The trouble with the issue to my mind is that it’s not much in the way of a direction. As a back-filling exercise, it seems redundant; as an effort to continue the graying of Xavier’s character, it seems likewise pleonastic given recent stories in the various books. And beyond that it seems to be a curious combination of frame tale and quest narrative in which we’re assured of the predictable outcome in which Xavier is back and his mind is back together.

It strikes me that we’re getting a massive retooling of the title for the sole purpose of undoing one of the Shocking Consequences of the last big crossover that ended one issue ago. Marvel’s events have gotten progressively tiresome between this sort of instant reimposition of status quo and because they so often seem to function as extended trailers for the next event or title launch. Messiah CompleX got by because it had some genuine climactic moments, but if they’re going to go back on the crossover’s major strength this quickly it’s a bit souring, isn’t it?

Omar’s Grammar Guide: Morrison’s use of “are” with “press” is quite proper in UK grammar, where singular nouns for collective entities receive plural verbs. Look over Paul O’Brien’s reviews to see how often he uses the construction “Marvel are” or the like for other examples.

Something similar is going on with Brubaker’s “has got;” “has” in this example is not the verb of possession, but the past perfect where “has” is simply an auxiliary verb.

Oh, and Greg’s deployed a rather glaring comma splice in the She-Hulk review.

I believe that ‘Khaji Da’ did come up before in this series, in one of Jaime’s conversations with Danielle Garrett.

Even if it didn’t, though, I was one of the people who already knew about it, and I’ve literally been waiting for Jaime to say it since issue #1.

I want to echo the sentiment that comic writers are lucky as far as grammar goes because they get to write almost exclusively in dialogue. As far as grammar in dialogue goes, as long as people use a certain construction when speaking, then it is fair game as dialogue and thus “correct.” In fact, I think it’s safe to say that most writers intentionally use grammatical errots in dialogue because people don’t really speak the way that you would like them to. Were the grammar errors above intentional? Probably not, but it doesn’t matter. Dialogue is an anything goes free for all.

You’re right about the spelling and punctuation errors, though.

I’m sure you already know all this so I’m not sure why I wrote it, but there it is.

Also note: it is impossible to write a post about grammar without making at least one grammar or spelling mistake (“errots” in my above post).

This is a law that needs to have a clever name. Any suggestions?

Let it go, Marvel – Xavier never fought in Korea. That’s a relic from an age when you were trying to be “relevant” and allow characters to age.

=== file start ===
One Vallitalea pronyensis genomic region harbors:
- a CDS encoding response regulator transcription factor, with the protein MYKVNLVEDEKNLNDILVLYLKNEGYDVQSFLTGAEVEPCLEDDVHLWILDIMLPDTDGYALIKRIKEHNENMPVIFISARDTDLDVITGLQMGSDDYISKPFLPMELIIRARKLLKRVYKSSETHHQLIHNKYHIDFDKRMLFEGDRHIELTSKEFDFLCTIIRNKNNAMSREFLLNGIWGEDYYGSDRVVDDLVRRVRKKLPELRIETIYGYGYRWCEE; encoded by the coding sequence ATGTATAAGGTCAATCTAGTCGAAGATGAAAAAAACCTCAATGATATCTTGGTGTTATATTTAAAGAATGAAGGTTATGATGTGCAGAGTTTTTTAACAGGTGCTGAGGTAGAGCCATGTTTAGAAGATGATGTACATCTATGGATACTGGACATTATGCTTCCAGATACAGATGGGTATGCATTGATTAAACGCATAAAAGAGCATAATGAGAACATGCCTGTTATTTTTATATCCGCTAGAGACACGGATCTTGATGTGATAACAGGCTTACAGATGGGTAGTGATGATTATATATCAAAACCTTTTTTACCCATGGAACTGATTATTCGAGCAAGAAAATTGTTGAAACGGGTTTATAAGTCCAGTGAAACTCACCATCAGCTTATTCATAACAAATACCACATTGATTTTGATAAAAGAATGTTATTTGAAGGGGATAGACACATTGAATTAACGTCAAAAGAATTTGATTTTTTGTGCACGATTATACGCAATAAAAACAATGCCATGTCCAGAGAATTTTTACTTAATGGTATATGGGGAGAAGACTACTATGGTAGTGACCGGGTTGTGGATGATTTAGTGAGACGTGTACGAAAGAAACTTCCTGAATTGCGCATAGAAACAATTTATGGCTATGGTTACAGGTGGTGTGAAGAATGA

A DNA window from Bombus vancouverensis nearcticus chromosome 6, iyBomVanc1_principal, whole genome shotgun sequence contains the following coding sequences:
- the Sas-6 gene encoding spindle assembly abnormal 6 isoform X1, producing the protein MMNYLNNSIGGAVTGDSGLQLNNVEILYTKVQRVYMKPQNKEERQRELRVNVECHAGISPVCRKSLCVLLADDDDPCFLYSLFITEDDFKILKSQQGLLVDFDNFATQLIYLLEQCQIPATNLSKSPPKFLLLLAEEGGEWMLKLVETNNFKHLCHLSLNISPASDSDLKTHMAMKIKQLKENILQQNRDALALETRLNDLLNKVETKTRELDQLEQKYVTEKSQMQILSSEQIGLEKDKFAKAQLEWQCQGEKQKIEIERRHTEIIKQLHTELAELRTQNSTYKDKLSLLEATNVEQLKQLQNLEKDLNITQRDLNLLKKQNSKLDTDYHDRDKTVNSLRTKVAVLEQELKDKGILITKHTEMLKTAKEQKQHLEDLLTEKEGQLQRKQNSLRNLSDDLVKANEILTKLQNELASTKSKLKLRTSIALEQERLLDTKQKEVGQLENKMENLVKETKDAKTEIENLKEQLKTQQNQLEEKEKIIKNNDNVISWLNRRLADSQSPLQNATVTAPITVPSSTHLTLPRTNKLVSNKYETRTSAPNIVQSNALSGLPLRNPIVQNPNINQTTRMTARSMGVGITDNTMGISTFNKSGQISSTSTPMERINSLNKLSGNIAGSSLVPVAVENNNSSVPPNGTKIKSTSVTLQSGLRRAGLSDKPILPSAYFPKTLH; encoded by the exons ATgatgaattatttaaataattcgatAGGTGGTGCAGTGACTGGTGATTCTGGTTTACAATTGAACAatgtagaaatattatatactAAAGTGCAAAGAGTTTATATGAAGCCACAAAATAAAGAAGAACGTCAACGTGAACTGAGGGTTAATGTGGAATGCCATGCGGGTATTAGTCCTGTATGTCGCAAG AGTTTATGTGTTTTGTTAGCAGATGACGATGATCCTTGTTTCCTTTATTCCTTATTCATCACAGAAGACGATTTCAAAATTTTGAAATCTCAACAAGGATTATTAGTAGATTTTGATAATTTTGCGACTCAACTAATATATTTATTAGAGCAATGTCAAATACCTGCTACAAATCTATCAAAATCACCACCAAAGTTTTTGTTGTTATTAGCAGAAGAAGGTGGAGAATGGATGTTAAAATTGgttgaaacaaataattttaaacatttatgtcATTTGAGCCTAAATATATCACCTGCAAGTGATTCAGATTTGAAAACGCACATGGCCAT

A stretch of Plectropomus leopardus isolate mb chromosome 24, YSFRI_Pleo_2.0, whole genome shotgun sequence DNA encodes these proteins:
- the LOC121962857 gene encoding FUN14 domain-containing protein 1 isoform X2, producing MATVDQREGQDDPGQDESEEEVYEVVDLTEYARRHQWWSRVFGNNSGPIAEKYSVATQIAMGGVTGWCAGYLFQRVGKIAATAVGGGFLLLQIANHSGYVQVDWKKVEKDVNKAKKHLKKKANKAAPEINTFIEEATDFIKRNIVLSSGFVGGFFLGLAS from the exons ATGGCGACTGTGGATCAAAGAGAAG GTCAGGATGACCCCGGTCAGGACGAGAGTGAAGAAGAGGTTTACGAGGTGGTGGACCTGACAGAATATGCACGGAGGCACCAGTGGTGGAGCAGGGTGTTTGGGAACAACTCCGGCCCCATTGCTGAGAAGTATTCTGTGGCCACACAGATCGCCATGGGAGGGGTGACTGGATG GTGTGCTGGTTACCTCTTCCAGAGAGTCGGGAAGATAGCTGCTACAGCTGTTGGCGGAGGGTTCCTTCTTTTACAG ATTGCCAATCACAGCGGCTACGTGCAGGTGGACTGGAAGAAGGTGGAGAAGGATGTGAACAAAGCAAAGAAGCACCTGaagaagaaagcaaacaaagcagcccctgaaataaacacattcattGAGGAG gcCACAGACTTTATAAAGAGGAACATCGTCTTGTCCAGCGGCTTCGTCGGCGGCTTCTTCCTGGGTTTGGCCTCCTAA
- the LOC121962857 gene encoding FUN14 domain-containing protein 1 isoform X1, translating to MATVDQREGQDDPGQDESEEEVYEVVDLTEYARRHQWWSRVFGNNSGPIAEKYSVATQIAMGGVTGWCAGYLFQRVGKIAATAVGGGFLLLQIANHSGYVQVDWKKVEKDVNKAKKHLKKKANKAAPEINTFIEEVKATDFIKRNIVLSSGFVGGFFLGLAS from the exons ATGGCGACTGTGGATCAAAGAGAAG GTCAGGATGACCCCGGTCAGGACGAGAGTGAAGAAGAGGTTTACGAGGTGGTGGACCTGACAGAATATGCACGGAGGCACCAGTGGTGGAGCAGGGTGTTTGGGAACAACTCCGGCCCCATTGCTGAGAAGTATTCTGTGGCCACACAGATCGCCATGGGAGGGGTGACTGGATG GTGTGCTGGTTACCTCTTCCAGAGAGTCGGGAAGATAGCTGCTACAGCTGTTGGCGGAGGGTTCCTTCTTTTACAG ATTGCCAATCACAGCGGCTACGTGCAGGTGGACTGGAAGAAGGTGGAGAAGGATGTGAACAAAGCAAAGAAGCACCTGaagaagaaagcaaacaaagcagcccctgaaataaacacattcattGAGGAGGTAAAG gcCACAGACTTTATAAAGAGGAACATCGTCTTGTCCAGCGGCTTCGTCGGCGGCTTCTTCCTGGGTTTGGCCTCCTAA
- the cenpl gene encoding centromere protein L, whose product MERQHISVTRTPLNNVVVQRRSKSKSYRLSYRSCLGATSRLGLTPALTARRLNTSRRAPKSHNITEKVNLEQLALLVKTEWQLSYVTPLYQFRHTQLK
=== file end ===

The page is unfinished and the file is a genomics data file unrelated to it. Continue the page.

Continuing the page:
Didn’t DC fix the problem of Hal Jordan: Korean War Veteran by retconning it so that Jordan fought in a war in some fictional southeast Asian country? That always seemed like a good fix to me, since a fictional war can always be “X years ago.”

I like to refer everyone who is rigid about grammar to this link:


I’d like to refer anyone who is rigid about grammar to the entire history of the English language.


March 2, 2008 at 7:00 pm

This is a law that needs to have a clever name. Any suggestions?

Pedants Peril?

Stephane Savoie

March 2, 2008 at 7:08 pm

Retconning Xavier’s involvement in the Korean war might not be necessary, though: it’s a vital part of both his and Magneto’s origins that they were involved in some way in WW2 (as a holocaust survivor, in Magneto’s case). When you have that as a vital part of your origin, and since both Chuck and Magneto have been de-aged several times in a variety of ways, linking a character to an era is less disruptive.
Now, it DOES bring up the question “What have these character been doing for the last 50 years, given X started the X-Men ’10 years ago’?”, but that’s a seperate issue.

I’d like to refer anyone who is rigid about grammar to the entire history of the English language.

Your point being? Did you even read the article?

Tom Fitzpatrick

March 2, 2008 at 7:49 pm

Interesting that you mention that Archaia brought out 3 books but only review one of them (which I bought).

However, I’m rather concerned with the art chores of The Secret History. Normally, I wouldn’t have bothered picking up this type of book, but I’m a fan of Igor Kordey (who did Book I & II), and was the sole reason I picked up this rather pricy book.

Kordey was nowhere to be seen on Book III – V, what gives?

If the remainder of the series is not done by Kordey, I might consider dropping the series.

It’s really not my type of book for reading.

I count five Archaia books in the reviews above, not one.

Xavier’s time in Vietnam wasn’t an attempt to be “relevant,” any more than Reed Richards and Ben Grimm having served there was. It was simply a recent historic event that Stan Lee used to give them an excuse to have traveled overseas when they were younger (as well as make them look more heroic, as military service was still almost universally respected in those days).

Thanks, jazzbo, I was going to point that out as well.

Consarnit, Omar! Where’s my mistake in the review? I must know! And that’s a good point about the British usage. Damn those Brits, always messing up English!

As I pointed out, I’m rigid about grammar but recognize how silly it is to be rigid about grammar. Having studied quite a bit about the history of the language, I know that grammar rules are actually quite recent (Shakespeare, for instance, followed no rules!). I ignored quite a bit in the books where characters ended sentences with prepositions or began sentences with “but” because, as we’ve noted, these are people speaking and those are absolutely nit-picky rules anyway. So I’m not extremely rigid, but I certainly don’t want to go, as I pointed out, the text message way. That way lies madness!